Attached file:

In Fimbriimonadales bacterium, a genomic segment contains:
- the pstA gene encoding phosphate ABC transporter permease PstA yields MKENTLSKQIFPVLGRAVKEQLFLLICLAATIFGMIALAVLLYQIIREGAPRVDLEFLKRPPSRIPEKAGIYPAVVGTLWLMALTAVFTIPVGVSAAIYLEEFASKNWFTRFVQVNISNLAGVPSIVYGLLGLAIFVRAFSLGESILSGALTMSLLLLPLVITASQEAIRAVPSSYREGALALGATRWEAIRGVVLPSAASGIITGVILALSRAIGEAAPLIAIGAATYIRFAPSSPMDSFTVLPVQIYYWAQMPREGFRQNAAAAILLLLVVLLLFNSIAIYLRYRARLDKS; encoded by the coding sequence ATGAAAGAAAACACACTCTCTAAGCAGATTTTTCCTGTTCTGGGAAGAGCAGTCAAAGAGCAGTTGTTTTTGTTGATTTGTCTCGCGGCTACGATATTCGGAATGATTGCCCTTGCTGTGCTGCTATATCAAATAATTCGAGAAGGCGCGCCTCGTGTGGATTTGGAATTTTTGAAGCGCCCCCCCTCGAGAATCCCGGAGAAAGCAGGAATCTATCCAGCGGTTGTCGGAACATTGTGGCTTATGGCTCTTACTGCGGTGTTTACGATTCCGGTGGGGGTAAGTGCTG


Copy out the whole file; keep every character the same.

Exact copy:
In Fimbriimonadales bacterium, a genomic segment contains:
- the pstA gene encoding phosphate ABC transporter permease PstA yields MKENTLSKQIFPVLGRAVKEQLFLLICLAATIFGMIALAVLLYQIIREGAPRVDLEFLKRPPSRIPEKAGIYPAVVGTLWLMALTAVFTIPVGVSAAIYLEEFASKNWFTRFVQVNISNLAGVPSIVYGLLGLAIFVRAFSLGESILSGALTMSLLLLPLVITASQEAIRAVPSSYREGALALGATRWEAIRGVVLPSAASGIITGVILALSRAIGEAAPLIAIGAATYIRFAPSSPMDSFTVLPVQIYYWAQMPREGFRQNAAAAILLLLVVLLLFNSIAIYLRYRARLDKS; encoded by the coding sequence ATGAAAGAAAACACACTCTCTAAGCAGATTTTTCCTGTTCTGGGAAGAGCAGTCAAAGAGCAGTTGTTTTTGTTGATTTGTCTCGCGGCTACGATATTCGGAATGATTGCCCTTGCTGTGCTGCTATATCAAATAATTCGAGAAGGCGCGCCTCGTGTGGATTTGGAATTTTTGAAGCGCCCCCCCTCGAGAATCCCGGAGAAAGCAGGAATCTATCCAGCGGTTGTCGGAACATTGTGGCTTATGGCTCTTACTGCGGTGTTTACGATTCCGGTGGGGGTAAGTGCTG